I used to be a teacher. Way back, when I was "passing the time until I could have a baby". As a young, enthusiastic post-grad, I got a fellowship to Smith College, was handed my Master's degree. I went off to teach kindergarten at a local private school. It was a beautiful way to pass the time.
How I adored tying those shoelaces, blowing noses, and getting hugs and kisses every day from those sweet little faces. I did drink in the challenge of teaching children the mysteries of decoding text and exploring unfolding monarch butterflies, but most of all, I just wanted to nurture them. I wanted to hold them and settle them and ground them in the world. I think what I really wanted to do was mother them.
And then, only a few years in, we decided, to heck with it. Let's just have a baby. And we did. My kindergarten class watched as my belly got bigger, and bigger, and bigger. They clustered around my ultrasound photos and helped me choose names. A few days before my due date, we all gathered around a huge cake to celebrate, and I cried when I said goodbye to them.
I'm sure not a single one of them will ever forget that their kindergarten teacher's baby died. But she did, and strange as it was, I crept back into the school the next fall. This time, the children held me. They settled me and honored me with simple phrases such as, "You must feel really sad", and "Charlotte was really cute." Their honesty taught me so much. They were the only people in my life who did not expect to get the "old me" back. They accepted that something was changed, and they thoughtfully explored what things were like for me. They asked questions that would have sounded shocking coming from the mouth of an adult, but they were the questions that I longed to answer. I was grateful to go to work every day.
Those little children shepherded me through that next year, and through my pregnancy with Liam, with their honesty and their love and their small, wet kisses and sticky, dirty fingers. I could never appreciate anyone more than I did those children, that year. Those children represented the truth of what my life had become. I knew they had so much to teach me.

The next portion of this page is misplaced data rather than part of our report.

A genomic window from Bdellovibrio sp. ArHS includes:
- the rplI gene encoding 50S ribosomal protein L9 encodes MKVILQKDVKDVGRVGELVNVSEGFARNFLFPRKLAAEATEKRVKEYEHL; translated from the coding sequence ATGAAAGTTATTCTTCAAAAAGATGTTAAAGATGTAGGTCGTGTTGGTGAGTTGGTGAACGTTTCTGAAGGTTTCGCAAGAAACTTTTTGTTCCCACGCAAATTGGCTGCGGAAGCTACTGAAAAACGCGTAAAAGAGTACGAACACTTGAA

And now I am back to teaching, in my own way. It has become one of my fiercest passions to work with the community of caregivers who will one day be faced with a frozen-faced mother who is learning that she will never take her baby home. It's become a hunger for me to determine what tools I can possibly provide these caregivers with so that they will be able, like my students, to lovingly but thoughtfully take someone by the hand and speak honest, true words in the face of an unthinkable tragedy. Those children taught me so much. And I'm trying to pass along their legacy.
I was pleased, then, to receive an email recently in response to a small class I offered to a group of aspiring midwives.
I just wanted to write to thank you so much for sharing with us today. I feel so honored to have had the opportunity to share a space with you. You were filled with so much wisdom and honesty, I was so wholly grateful for your presence.
A few weeks ago, we had a class on Pelvic Exams. Our instructor got on the floor - whipped her legs apart and very relaxed, introduced us all to her vagina. It was astonishing - and definitely set the stage for comfortability with our own bodies following. It struck me while you were talking at one point today - that you were doing the exact same thing on an emotional level. Even more so than the pelvic exams, I truly cannot fathom the courage that takes, and I am ever so grateful to you for it. Your expression of accessibility and honesty was such an example for ourselves to be just that to ourselves, for each other, and for the women we will one day (hopefully) be caring for. Thank you so much for coming to talk with us - It was truly a 'life-thought' changing day, and I am so thankful to you for it.
So perhaps, then, I am figuring out how to bring myself down to the level of a five year old, who has no long skirt under which to hide her emotions. She doesn't have the tools to try to mask the pain or the awfulness of what's happening. If I can demonstrate this, then may be some of the truth of it will seep through to those I am teaching.
I can only hope.